in motion <was stirring> at 3:30 a.m. <We> rolled out at 6:40 a.m. The weather was cool and cloudy. The roads were somewhat sandy and heavy. <We> traveled some nine miles and nooned near Skunk Creek, two miles above <some> low, sandy bluffs extending to river. The weather was showery. Camped over <beyond the> last crossing of Skunk Creek, seven miles further. We traveled sixteen miles during the day. <We were now> 286 1/4 miles from Florence, Nebraska Territory. In the evening, after singing and prayer, the Captain and Chaplain spoke against killing snakes on the road, and exhorted the brethren to diligently cherish the spirit of peace.
Thursday, August 21. The morning <was> very cool with a heavy dew. Camp awakened at 4 a.m. <We traveled seven miles and> nooned at Cold Spring <at the> head of Pawnee swamp,
a distance of seven miles. Camped <for the night> on the Platte, nine miles further, near "last timber on north side." Traveled sixteen miles this day. <We are> 303 miles from Florence.
Friday, August 22. <The> camp <was> called at 4 a.m. <and we had> some showers this morning. In motion at 7:30 a.m. <We were> delayed by
the <our> intention to get wood for use with "buffalo chips" during <the> next 200 miles <travel> without timber. Too deep water; wood on an island. <We> rolled on some six miles and camped on-half mile above "wide, deep creek." Wood obtained on the <an> island nearby. Road <Our road followed> mostly along <the> Platte. Some <of the brethren were> fixing their wagons. The sun <was> excessively hot this a.m. <forenoon.> At this point we are 309 miles from Florence. The evening was pleasantly cool. After singing "Away, away to the mountain dell" and prayer by Brother Horace Stannard, remarks on the duty of having camp prayers &c., were made by the Chaplain and the Captain.
Saturday, August 23. The camp was aroused at 3:30 a.m. Prayer was offered this morning by Brother Davis of Captain Ansel P. Harmon's camp. <We> rolled out at 6:30 a.m., traveled eleven miles and nooned on North Bluff Fork. The roads were rather heavy. The feed <was> very light; <we found> no wood, but some "buffalo chips." Camped at "Sandy Bluffs West foot." Six miles further we found good feed, but no water. <There was a> swamp between us and the river. We were visited by several Sioux Indians with their squaws. We gave them some 50 pounds of flour, sugar and traded flour for moccasins.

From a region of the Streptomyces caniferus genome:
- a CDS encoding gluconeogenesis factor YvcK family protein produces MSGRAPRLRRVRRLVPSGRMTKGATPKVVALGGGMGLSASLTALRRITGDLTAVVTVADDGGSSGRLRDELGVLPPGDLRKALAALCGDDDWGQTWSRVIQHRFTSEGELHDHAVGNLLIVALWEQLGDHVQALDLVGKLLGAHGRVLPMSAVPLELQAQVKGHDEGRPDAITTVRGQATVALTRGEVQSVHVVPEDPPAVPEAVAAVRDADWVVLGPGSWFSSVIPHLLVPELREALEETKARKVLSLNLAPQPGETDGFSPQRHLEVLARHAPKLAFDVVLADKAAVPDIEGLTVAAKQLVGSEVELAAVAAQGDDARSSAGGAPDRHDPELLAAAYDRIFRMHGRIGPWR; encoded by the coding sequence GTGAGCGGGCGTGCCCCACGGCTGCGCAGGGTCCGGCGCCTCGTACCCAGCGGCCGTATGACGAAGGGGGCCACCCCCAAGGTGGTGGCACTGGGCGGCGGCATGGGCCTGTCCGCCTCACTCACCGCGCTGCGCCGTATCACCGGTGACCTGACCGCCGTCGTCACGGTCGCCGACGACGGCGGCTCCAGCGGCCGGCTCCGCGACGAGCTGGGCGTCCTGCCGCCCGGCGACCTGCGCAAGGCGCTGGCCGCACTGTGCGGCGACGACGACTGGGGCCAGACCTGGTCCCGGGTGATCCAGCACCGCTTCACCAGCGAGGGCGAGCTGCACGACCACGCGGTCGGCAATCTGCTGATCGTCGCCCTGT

Sunday, August 24. <The> camp was awakened at daybreak. <We> hitched up and rolled on about two miles to a dugout spring at <the> head of <a> marsh, where we breakfasted. Camped on Bluff Creek, about four miles further. The roads were very heavy <leading> over sand bluffs. The day's journey was about six miles. At the evening meeting remarks were made by Edward [W.] Parry, David Minkler, James Taylor, Christopher Dixon, the Chaplain and the Captain. The Tens of the Company, respectively, are hereafter alternately to drive in the cattle morning and evening.
Monday, August 25. The camp was aroused at 4 a.m., and we were on our way at 7 a.m. The roads were mainly good, though <there were> some sand and marsh. We crossed Bluff Spring and nooned on the Platte. There was no feed near. The weather was windy but pleasant. No buffalo seen as yet, though the Indians report them far to the south. <The> Tens alternately <now>
to drive in the cattle, mornings and evenings. We camped on the Platte. Brother [William] Dallin's old wagon used for freighting "tinneis" ware broke down several times causing some delay.